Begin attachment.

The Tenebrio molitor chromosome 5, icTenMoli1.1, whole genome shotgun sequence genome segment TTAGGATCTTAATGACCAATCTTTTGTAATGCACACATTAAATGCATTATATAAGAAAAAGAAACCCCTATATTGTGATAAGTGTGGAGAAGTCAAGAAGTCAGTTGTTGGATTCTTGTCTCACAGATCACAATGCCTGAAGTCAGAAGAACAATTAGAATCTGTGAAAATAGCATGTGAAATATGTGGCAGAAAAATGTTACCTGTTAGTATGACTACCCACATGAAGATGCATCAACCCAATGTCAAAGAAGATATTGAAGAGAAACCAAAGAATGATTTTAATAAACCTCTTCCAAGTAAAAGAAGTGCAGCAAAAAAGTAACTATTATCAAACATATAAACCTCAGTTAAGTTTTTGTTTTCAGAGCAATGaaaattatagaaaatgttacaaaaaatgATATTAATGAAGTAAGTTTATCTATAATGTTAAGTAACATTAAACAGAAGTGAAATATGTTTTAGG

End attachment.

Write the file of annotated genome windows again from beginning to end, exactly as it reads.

The Tenebrio molitor chromosome 5, icTenMoli1.1, whole genome shotgun sequence genome segment TTAGGATCTTAATGACCAATCTTTTGTAATGCACACATTAAATGCATTATATAAGAAAAAGAAACCCCTATATTGTGATAAGTGTGGAGAAGTCAAGAAGTCAGTTGTTGGATTCTTGTCTCACAGATCACAATGCCTGAAGTCAGAAGAACAATTAGAATCTGTGAAAATAGCATGTGAAATATGTGGCAGAAAAATGTTACCTGTTAGTATGACTACCCACATGAAGATGCATCAACCCAATGTCAAAGAAGATATTGAAGAGAAACCAAAGAATGATTTTAATAAACCTCTTCCAAGTAAAAGAAGTGCAGCAAAAAAGTAACTATTATCAAACATATAAACCTCAGTTAAGTTTTTGTTTTCAGAGCAATGaaaattatagaaaatgttacaaaaaatgATATTAATGAAGTAAGTTTATCTATAATGTTAAGTAACATTAAACAGAAGTGAAATATGTTTTAGG